Jane and Adlestrop

Key Facts regarding Jane’s connections with Adlestrop

  • Jane Austen’s maternal family, the Leighs came from Adlestrop
  • Jane visited the village at least three times and kept in constant touch with events there by letter
  • Adlestrop Rectory may be the inspiration for Edmund Bertram’s living at Thornton Lacey in Mansfield Park
  • Humphry Repton worked for the Leighs both at Adlestrop and Stoneleigh Abbey and appears in the text of Mansfield Park
  • The Leighs were like Jane, strong supporters of the Stuarts, and the first Lord Leigh was ennobled by Charles I
  • The Leighs were connected by marriage to the Dukes of Chandos from where the name ‘Cassandra’ came
  • There was a line of mental illness in the family – Jane’s uncle and one of her brothers were ‘imbeciles’ and the Fifth Lord Leigh of Stoneleigh was declared a lunatic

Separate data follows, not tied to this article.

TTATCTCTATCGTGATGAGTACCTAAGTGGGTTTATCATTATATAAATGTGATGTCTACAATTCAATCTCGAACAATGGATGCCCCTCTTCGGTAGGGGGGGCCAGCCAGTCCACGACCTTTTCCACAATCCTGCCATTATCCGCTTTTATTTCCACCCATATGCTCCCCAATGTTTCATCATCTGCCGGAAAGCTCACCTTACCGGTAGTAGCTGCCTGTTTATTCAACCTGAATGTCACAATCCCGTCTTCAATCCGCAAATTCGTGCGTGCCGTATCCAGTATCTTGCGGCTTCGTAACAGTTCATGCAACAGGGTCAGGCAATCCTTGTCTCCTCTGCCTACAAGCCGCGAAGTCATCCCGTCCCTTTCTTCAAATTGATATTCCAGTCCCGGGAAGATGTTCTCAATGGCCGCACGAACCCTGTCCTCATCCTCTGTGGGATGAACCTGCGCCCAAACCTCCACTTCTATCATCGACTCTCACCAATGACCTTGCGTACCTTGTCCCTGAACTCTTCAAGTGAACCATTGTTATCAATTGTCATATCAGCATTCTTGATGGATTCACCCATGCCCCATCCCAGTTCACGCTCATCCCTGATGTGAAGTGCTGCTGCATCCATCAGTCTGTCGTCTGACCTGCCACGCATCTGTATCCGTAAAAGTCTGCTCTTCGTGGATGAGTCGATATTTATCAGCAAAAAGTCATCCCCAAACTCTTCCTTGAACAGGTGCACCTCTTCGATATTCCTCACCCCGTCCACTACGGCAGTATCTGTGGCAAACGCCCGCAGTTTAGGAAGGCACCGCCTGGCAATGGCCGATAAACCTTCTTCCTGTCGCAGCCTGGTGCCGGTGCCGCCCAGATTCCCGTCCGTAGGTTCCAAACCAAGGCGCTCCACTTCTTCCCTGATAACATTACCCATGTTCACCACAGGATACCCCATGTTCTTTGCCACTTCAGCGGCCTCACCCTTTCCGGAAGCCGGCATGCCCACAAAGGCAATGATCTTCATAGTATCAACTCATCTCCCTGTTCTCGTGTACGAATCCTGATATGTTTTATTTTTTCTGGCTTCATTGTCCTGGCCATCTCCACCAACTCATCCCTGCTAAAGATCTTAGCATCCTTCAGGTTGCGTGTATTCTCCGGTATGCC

• The outcome of the legacy of Stoneleigh Abbey affected Jane and the Austens deeply.  The Leighs of Adlestrop were to benefit and her uncle, James Leigh Perrot, but nothing of the great wealth came to the penniless Jane, her mother or her sister
  • The strange connections between Warren Hastings and the Austens and Leighs are fully explained.  How it is likely Jane met Warren Hastings at Daylesford – a mansion very close to Adlestrop
  • How Jane’s many clerical connections influenced her fiction
  • The upheavals in Adlestrop in 1800 from Humphry Repton’s Improvements, a new road lay-out and enclosures were of great interest to Jane in her depictions of country life
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